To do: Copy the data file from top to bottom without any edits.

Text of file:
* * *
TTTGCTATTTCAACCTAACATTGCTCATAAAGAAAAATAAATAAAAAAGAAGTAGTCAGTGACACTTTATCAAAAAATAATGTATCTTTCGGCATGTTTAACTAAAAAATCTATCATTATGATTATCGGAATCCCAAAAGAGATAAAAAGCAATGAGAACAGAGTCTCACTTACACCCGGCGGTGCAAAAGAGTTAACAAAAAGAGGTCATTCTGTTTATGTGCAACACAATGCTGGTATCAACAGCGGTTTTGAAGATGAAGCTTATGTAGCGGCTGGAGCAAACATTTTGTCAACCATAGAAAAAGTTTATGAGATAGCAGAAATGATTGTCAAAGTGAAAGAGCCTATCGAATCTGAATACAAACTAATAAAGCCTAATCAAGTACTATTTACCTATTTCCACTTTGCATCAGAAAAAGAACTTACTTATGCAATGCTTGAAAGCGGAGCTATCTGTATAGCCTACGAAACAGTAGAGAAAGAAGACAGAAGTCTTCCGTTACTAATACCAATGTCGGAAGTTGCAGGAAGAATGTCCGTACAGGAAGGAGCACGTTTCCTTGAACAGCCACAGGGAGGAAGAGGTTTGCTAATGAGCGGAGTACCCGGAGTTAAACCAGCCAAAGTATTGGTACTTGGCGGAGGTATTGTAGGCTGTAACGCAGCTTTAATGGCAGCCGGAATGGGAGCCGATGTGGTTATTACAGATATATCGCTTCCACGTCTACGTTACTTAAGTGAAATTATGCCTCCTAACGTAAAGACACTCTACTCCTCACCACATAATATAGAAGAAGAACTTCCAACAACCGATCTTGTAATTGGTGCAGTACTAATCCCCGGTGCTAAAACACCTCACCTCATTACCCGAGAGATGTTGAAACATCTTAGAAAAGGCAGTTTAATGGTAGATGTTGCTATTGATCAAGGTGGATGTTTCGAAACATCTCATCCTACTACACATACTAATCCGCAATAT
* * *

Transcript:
TTTGCTATTTCAACCTAACATTGCTCATAAAGAAAAATAAATAAAAAAGAAGTAGTCAGTGACACTTTATCAAAAAATAATGTATCTTTCGGCATGTTTAACTAAAAAATCTATCATTATGATTATCGGAATCCCAAAAGAGATAAAAAGCAATGAGAACAGAGTCTCACTTACACCCGGCGGTGCAAAAGAGTTAACAAAAAGAGGTCATTCTGTTTATGTGCAACACAATGCTGGTATCAACAGCGGTTTTGAAGATGAAGCTTATGTAGCGGCTGGAGCAAACATTTTGTCAACCATAGAAAAAGTTTATGAGATAGCAGAAATGATTGTCAAAGTGAAAGAGCCTATCGAATCTGAATACAAACTAATAAAGCCTAATCAAGTACTATTTACCTATTTCCACTTTGCATCAGAAAAAGAACTTACTTATGCAATGCTTGAAAGCGGAGCTATCTGTATAGCCTACGAAACAGTAGAGAAAGAAGACAGAAGTCTTCCGTTACTAATACCAATGTCGGAAGTTGCAGGAAGAATGTCCGTACAGGAAGGAGCACGTTTCCTTGAACAGCCACAGGGAGGAAGAGGTTTGCTAATGAGCGGAGTACCCGGAGTTAAACCAGCCAAAGTATTGGTACTTGGCGGAGGTATTGTAGGCTGTAACGCAGCTTTAATGGCAGCCGGAATGGGAGCCGATGTGGTTATTACAGATATATCGCTTCCACGTCTACGTTACTTAAGTGAAATTATGCCTCCTAACGTAAAGACACTCTACTCCTCACCACATAATATAGAAGAAGAACTTCCAACAACCGATCTTGTAATTGGTGCAGTACTAATCCCCGGTGCTAAAACACCTCACCTCATTACCCGAGAGATGTTGAAACATCTTAGAAAAGGCAGTTTAATGGTAGATGTTGCTATTGATCAAGGTGGATGTTTCGAAACATCTCATCCTACTACACATACTAATCCGCAATAT